White 78.76% 80.56% 90.55% 75.93% 81.25% 82.90% 84.35% 75.07% 75.04% 73.53% 79.31% 83.29% 81.31%
Black 11.77% 10.85% 3.64% 11.27% 2.91% 6.05% 3.72% 5.58% 8.78% 7.62% 7.37% 7.33% 6.76%
American Indian, Alaska Native 0.62% 2.14% 1.97% 2.08% 0.19% 0.41% 1.17% 1.08% 1.57% 0.46% 2.11% 0.46%
Asian 2.59% 1.50% 1.00% 4.25% 7.37% 2.63% 2.52% 9.42% 4.51% 4.15% 1.47% 2.36% 3.16%
Hawaiian/Pacific Islander 0.90%
Hispanic 5.73% 3.97% 2.13% 5.94% 0.00% 8.23% 6.77% 7.90% 10.33% 11.50% 9.97% 2.44% 6.95%
Two or More Races (non-Hispanic) 0.53% 0.98% 0.70% 2.61% 6.38% 1.33% 0.86% 0.25% 1.62% 1.43% 2.46% 1.35%

What does the future of the profession look like?

The demographic data that we have about the profession, as we have shown, are not completely up to date and may not provide the most accurate accounting. However, the data do confirm that the vast majority of librarians are white and that the racial and ethnic makeup in the field has changed little over the past decade. As we can see in table 4 above, the percentages fluctuate year to year, and in the case of Black librarians, there has been a steady decline since 2018. As with BLS-CPS data, the IPUMS-CPS data are based on small samples on which estimates to the full population are constructed. In the particular case of librarians, some of the samples include only 100 or so individuals, which are then used to estimate the full population of librarians. With all their complexities and built-in assumptions, these datasets offer the most comprehensive snapshot we have of librarianship—and they all point to a consistent status quo when it comes to the predominantly white racial makeup of the profession—particularly when we focus on credentialed librarians. Looking ahead, are there signs of change?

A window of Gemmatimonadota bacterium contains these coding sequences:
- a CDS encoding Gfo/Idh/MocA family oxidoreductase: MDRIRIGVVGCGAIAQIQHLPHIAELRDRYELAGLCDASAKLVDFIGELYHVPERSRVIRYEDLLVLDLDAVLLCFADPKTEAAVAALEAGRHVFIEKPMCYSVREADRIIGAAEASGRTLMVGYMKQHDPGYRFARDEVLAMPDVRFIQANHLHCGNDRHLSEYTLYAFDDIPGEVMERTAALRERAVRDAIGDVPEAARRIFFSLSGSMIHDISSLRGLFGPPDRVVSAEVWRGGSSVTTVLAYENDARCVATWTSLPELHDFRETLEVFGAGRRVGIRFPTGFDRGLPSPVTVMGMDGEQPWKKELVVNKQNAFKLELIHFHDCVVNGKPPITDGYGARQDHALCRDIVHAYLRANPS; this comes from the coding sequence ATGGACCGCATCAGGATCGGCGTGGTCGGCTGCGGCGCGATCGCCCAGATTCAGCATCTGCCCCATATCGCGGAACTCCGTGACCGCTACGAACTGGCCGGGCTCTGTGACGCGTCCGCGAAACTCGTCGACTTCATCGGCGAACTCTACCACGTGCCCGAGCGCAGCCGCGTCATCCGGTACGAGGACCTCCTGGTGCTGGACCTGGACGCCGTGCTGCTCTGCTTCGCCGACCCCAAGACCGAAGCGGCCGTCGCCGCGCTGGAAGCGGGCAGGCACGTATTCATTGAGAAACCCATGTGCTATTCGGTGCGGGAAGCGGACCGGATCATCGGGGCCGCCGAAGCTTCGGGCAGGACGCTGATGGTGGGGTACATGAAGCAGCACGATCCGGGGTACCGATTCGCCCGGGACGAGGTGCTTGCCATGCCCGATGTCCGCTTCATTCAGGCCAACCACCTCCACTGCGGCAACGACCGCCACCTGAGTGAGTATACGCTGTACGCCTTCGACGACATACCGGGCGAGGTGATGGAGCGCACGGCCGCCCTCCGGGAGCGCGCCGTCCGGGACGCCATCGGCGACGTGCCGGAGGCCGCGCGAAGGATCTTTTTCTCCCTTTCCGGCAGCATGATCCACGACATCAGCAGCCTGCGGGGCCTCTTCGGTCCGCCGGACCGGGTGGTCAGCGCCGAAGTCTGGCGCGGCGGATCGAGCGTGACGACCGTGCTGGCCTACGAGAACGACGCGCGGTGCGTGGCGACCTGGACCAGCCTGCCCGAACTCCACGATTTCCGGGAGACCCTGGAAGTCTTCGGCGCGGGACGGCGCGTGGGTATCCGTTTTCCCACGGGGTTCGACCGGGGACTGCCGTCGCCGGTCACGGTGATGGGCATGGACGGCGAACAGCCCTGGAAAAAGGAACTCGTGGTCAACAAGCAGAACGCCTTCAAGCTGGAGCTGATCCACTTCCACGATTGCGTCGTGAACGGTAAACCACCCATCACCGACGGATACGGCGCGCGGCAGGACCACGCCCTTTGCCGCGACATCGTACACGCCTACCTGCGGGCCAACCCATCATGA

While considering multiple variables and making a host of assumptions, it is possible to project out and model the racial demographics of the profession in the early 2030s. One such assumption has to do with educational attainment as proxy for a profession. While not all librarians hold an MLS degree—after all, the IPUMS-CPS sample is not exclusive to MLS degree-holders—we can make a reasonable assumption that most individuals pursuing an MLS degree plan to pursue a career in librarianship. According to ALA’s demographic report from 2017, 61 percent of ALA members who responded hold an MLS degree.[18] Seventy-one percent of library positions advertised in 2022 required or preferred an MLS degree, with 55 percent of employers making it a requirement (up from 49 percent in 2021).[19] Given this, looking at the demographics of current MLS students can help us predict change on the horizon.